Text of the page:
- 1 Corinthians 16:6 (NET) 6 and perhaps I will stay with you, or even spend the winter, so that you can send me on my journey, wherever I go.
How do seasons influence modern day missions?
Benson’s commentary notes the following observation regarding Paul telling Titus to come to Nicopolis before winter. “This manner of speaking shows that the apostle was at liberty when he wrote this epistle (Titus), and consequently that it was written in the interval between his first and second imprisonment. ”
The possibility that Paul experienced two Roman imprisonments is not known to many Christians. Below I have pieced together evidence for the possibility.
Paul’s Two Roman Imprisonments:
1. Paul’s First Roman imprisonment was at least 2 years long mentioned in the book of Acts right before the book abruptly ends.
Acts 28:16 (NET) 16 When we entered Rome, Paul was allowed to live by himself, with the soldier who was guarding him.
Acts 28:20 (NET) 20 So for this reason I have asked to see you and speak with you, for I am bound with this chain because of the hope of Israel.”
Acts 28:30 (NET) 30 Paul lived there two whole years in his own rented quarters and welcomed all who came to him,
We have seen that Paul arrived in Rome as a prisoner in the beginning of A.D.61; and at this time his confinement continued only two years, he must have been liberated in the early part of A.D.63. Nero had not then commenced his memorable persecution of the Church; for the burning of the city (Rome) took place in the summer of A.D.64. (William Dool Killen, the ancient church, Paul’s second imprisonment.)
2. Extra-Biblical Evidence that Paul traveled to Spain though there was no record in the book of ACTS. Also Evidence that Paul planned to go to Spain found in the Book to the Romans.
….there is evidence that he actually preached the gospel in that country; for Clemens Romanus, who was his contemporary and fellow-labourer, positively affirms that he travelled “to the extremity of the west.” (William Dool Killen, the ancient church, Paul’s second imprisonment. )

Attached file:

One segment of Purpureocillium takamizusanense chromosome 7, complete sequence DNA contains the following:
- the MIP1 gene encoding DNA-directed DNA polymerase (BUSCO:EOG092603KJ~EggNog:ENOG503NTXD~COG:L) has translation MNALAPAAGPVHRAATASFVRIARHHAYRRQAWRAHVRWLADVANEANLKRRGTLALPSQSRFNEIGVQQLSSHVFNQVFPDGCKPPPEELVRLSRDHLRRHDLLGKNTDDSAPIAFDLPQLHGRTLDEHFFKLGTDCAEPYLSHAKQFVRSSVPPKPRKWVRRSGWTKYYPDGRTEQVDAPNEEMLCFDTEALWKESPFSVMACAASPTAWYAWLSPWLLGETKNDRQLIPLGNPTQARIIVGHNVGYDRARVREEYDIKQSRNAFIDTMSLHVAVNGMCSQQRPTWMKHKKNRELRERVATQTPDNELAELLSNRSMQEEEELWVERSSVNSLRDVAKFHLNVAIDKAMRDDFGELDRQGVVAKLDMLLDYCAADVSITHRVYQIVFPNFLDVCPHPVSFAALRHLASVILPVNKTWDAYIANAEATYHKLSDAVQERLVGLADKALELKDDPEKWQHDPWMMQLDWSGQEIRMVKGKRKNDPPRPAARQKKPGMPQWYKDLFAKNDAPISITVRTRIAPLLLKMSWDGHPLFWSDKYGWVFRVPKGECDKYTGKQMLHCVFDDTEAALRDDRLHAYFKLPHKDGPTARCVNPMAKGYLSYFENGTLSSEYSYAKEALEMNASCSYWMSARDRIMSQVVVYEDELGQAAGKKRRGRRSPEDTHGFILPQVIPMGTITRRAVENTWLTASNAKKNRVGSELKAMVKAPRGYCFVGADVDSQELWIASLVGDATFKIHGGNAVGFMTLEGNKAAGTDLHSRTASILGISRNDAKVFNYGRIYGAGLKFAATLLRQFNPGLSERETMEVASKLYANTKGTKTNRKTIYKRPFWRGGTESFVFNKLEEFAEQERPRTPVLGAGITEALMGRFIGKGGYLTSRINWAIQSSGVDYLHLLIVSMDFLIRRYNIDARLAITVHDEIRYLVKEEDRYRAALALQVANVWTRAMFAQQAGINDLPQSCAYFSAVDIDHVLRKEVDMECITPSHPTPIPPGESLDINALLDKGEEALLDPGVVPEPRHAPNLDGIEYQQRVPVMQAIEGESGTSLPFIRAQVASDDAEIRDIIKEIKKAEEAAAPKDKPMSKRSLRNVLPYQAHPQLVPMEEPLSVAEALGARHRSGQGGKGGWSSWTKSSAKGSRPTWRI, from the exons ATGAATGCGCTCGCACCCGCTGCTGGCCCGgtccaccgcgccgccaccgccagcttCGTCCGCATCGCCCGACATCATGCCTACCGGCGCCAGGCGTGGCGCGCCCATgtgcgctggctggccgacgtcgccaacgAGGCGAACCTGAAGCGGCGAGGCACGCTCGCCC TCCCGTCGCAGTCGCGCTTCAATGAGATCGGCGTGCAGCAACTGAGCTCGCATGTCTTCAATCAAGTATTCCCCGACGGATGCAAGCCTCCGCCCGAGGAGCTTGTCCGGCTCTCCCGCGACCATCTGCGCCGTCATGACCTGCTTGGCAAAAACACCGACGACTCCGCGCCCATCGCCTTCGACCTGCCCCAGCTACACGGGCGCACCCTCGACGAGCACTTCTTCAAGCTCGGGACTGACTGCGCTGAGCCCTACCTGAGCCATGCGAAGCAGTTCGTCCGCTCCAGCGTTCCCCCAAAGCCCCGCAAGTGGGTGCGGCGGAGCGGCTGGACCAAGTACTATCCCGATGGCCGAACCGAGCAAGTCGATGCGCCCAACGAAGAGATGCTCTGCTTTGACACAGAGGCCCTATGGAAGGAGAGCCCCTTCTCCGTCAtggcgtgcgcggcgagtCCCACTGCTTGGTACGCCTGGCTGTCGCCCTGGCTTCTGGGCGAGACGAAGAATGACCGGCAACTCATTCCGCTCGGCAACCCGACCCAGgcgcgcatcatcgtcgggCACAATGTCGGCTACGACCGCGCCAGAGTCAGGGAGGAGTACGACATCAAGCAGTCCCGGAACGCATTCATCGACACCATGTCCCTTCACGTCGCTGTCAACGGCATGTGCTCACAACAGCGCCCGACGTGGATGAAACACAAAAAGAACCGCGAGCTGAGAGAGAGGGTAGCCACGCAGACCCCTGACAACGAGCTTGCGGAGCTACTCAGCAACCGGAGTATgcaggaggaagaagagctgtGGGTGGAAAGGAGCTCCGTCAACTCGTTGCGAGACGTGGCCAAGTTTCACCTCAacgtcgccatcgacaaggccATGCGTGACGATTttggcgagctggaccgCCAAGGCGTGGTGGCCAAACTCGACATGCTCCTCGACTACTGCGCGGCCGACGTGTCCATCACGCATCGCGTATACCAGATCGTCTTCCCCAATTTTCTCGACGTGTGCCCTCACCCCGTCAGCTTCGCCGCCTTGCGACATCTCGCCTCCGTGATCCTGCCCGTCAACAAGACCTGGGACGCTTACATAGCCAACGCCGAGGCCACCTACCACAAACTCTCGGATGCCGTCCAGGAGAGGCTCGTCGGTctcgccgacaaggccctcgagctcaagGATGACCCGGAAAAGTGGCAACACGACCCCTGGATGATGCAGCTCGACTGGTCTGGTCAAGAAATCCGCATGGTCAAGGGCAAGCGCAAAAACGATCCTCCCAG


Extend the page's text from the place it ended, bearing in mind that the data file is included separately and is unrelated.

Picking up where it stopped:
Romans 15:28 (NET)
Therefore after I have completed this and have safely delivered this bounty to them (Jerusalem), I will set out for Spain by way of you (Rome),
3. 2 Timothy is believed to be Paul’s last book written because he says, “the time for me to depart is at hand”.
2 Timothy 4
6 For I am already being poured out as an offering, and the time for me to depart is at hand. 7 I have competed well; I have finished the race; I have kept the faith!
4. Although Paul was captured at the time he wrote 2 Timothy, there is evidence within the same letter that he was recently free.
A) Paul seems to have recently been in Troas and Miletus.
2 Timothy 4:13 (NET)
When you come, bring with you the cloak I left in Troas with Carpas and the scrolls, especially the parchments.
2 Timothy 4:20 (NET)
Erastus stayed in Corinth. Trophimus I left ill in Miletus.
B) There is evidence Paul was in Crete although it was never mentioned in the Book of Acts. Also, the content of Titus and 1 Tim is similar, so the letters were probably written around the same time.
Titus 1:5 (NET) 5 The reason I left you in Crete was to set in order the remaining matters and to appoint elders in every town, as I directed you.
C). Evidence in book of Titus that Paul was going to Nicopolis thus showing he was free at the time he wrote to Titus.
Titus 3:12 (NET) 12 When I send Artemas or Tychicus to you, do your best to come to me at Nicopolis, for I have decided to spend the winter there.
D). Evidence in 2 Timothy that Titus had already been to see Paul. Therefore, this proved Titus was written before 2 Timothy. Thus combined with above Verse in Titus, it appears Paul was free before 2 Timothy was written. But then he was imprisoned again when 2 Timothy was written since he says, my departure is at hand, as mentioned earlier.
2 Timothy 4:10 (NET) 10 For Demas deserted me, since he loved the present age, and he went to Thessalonica. Crescens went to Galatia and Titus to Dalmatia.
E). Evidence that Paul was sure he would be released, but he left open the possibility that he would not.